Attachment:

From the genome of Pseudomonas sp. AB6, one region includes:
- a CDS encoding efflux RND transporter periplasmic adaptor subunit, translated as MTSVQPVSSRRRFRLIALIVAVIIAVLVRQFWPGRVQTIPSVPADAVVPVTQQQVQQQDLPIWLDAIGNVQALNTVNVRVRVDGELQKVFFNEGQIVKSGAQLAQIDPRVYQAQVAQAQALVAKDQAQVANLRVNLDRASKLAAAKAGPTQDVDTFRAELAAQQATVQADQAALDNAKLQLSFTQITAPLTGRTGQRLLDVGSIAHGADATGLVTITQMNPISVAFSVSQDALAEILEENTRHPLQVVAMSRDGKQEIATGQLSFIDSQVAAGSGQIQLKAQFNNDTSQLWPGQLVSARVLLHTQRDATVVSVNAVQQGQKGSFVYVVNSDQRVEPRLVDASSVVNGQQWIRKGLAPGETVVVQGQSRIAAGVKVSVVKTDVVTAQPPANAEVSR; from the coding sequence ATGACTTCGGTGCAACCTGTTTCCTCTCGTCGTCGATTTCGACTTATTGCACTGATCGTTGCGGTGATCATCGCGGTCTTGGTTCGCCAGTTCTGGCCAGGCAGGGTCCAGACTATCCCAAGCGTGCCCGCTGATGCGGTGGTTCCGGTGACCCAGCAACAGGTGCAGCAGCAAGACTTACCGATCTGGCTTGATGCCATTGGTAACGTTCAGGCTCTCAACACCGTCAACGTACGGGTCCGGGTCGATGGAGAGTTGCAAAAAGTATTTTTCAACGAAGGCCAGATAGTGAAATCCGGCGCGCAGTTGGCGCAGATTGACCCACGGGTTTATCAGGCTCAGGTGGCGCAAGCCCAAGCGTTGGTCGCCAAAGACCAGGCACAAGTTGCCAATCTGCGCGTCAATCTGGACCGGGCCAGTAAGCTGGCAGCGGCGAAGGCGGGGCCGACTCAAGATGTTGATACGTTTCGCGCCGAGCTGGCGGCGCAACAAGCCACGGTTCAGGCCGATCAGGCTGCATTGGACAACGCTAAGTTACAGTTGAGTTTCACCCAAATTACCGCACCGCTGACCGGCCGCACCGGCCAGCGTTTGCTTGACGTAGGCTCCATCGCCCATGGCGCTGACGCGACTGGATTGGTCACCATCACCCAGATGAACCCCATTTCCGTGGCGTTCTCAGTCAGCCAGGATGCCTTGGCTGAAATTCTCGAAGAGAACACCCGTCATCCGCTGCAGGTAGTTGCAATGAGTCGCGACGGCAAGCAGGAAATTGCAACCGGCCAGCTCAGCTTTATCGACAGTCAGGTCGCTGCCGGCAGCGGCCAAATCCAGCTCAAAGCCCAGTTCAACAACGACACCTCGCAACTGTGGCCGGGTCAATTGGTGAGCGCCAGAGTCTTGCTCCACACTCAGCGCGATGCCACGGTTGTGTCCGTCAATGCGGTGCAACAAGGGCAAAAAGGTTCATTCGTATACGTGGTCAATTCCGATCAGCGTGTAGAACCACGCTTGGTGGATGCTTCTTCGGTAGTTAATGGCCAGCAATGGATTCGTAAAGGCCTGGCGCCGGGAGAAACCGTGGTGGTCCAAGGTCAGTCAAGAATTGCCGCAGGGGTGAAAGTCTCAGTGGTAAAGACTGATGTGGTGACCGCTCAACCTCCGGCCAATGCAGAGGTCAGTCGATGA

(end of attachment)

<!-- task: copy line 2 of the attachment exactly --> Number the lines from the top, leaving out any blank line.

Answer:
- a CDS encoding efflux RND transporter periplasmic adaptor subunit, translated as MTSVQPVSSRRRFRLIALIVAVIIAVLVRQFWPGRVQTIPSVPADAVVPVTQQQVQQQDLPIWLDAIGNVQALNTVNVRVRVDGELQKVFFNEGQIVKSGAQLAQIDPRVYQAQVAQAQALVAKDQAQVANLRVNLDRASKLAAAKAGPTQDVDTFRAELAAQQATVQADQAALDNAKLQLSFTQITAPLTGRTGQRLLDVGSIAHGADATGLVTITQMNPISVAFSVSQDALAEILEENTRHPLQVVAMSRDGKQEIATGQLSFIDSQVAAGSGQIQLKAQFNNDTSQLWPGQLVSARVLLHTQRDATVVSVNAVQQGQKGSFVYVVNSDQRVEPRLVDASSVVNGQQWIRKGLAPGETVVVQGQSRIAAGVKVSVVKTDVVTAQPPANAEVSR; from the coding sequence ATGACTTCGGTGCAACCTGTTTCCTCTCGTCGTCGATTTCGACTTATTGCACTGATCGTTGCGGTGATCATCGCGGTCTTGGTTCGCCAGTTCTGGCCAGGCAGGGTCCAGACTATCCCAAGCGTGCCCGCTGATGCGGTGGTTCCGGTGACCCAGCAACAGGTGCAGCAGCAAGACTTACCGATCTGGCTTGATGCCATTGGTAACGTTCAGGCTCTCAACACCGTCAACGTACGGGTCCGGGTCGATGGAGAGTTGCAAAAAGTATTTTTCAACGAAGGCCAGATAGTGAAATCCGGCGCGCAGTTGGCGCAGATTGACCCACGGGTTTATCAGGCTCAGGTGGCGCAAGCCCAAGCGTTGGTCGCCAAAGACCAGGCACAAGTTGCCAATCTGCGCGTCAATCTGGACCGGGCCAGTAAGCTGGCAGCGGCGAAGGCGGGGCCGACTCAAGATGTTGATACGTTTCGCGCCGAGCTGGCGGCGCAACAAGCCACGGTTCAGGCCGATCAGGCTGCATTGGACAACGCTAAGTTACAGTTGAGTTTCACCCAAATTACCGCACCGCTGACCGGCCGCACCGGCCAGCGTTTGCTTGACGTAGGCTCCATCGCCCATGGCGCTGACGCGACTGGATTGGTCACCATCACCCAGATGAACCCCATTTCCGTGGCGTTCTCAGTCAGCCAGGATGCCTTGGCTGAAATTCTCGAAGAGAACACCCGTCATCCGCTGCAGGTAGTTGCAATGAGTCGCGACGGCAAGCAGGAAATTGCAACCGGCCAGCTCAGCTTTATCGACAGTCAGGTCGCTGCCGGCAGCGGCCAAATCCAGCTCAAAGCCCAGTTCAACAACGACACCTCGCAACTGTGGCCGGGTCAATTGGTGAGCGCCAGAGTCTTGCTCCACACTCAGCGCGATGCCACGGTTGTGTCCGTCAATGCGGTGCAACAAGGGCAAAAAGGTTCATTCGTATACGTGGTCAATTCCGATCAGCGTGTAGAACCACGCTTGGTGGATGCTTCTTCGGTAGTTAATGGCCAGCAATGGATTCGTAAAGGCCTGGCGCCGGGAGAAACCGTGGTGGTCCAAGGTCAGTCAAGAATTGCCGCAGGGGTGAAAGTCTCAGTGGTAAAGACTGATGTGGTGACCGCTCAACCTCCGGCCAATGCAGAGGTCAGTCGATGA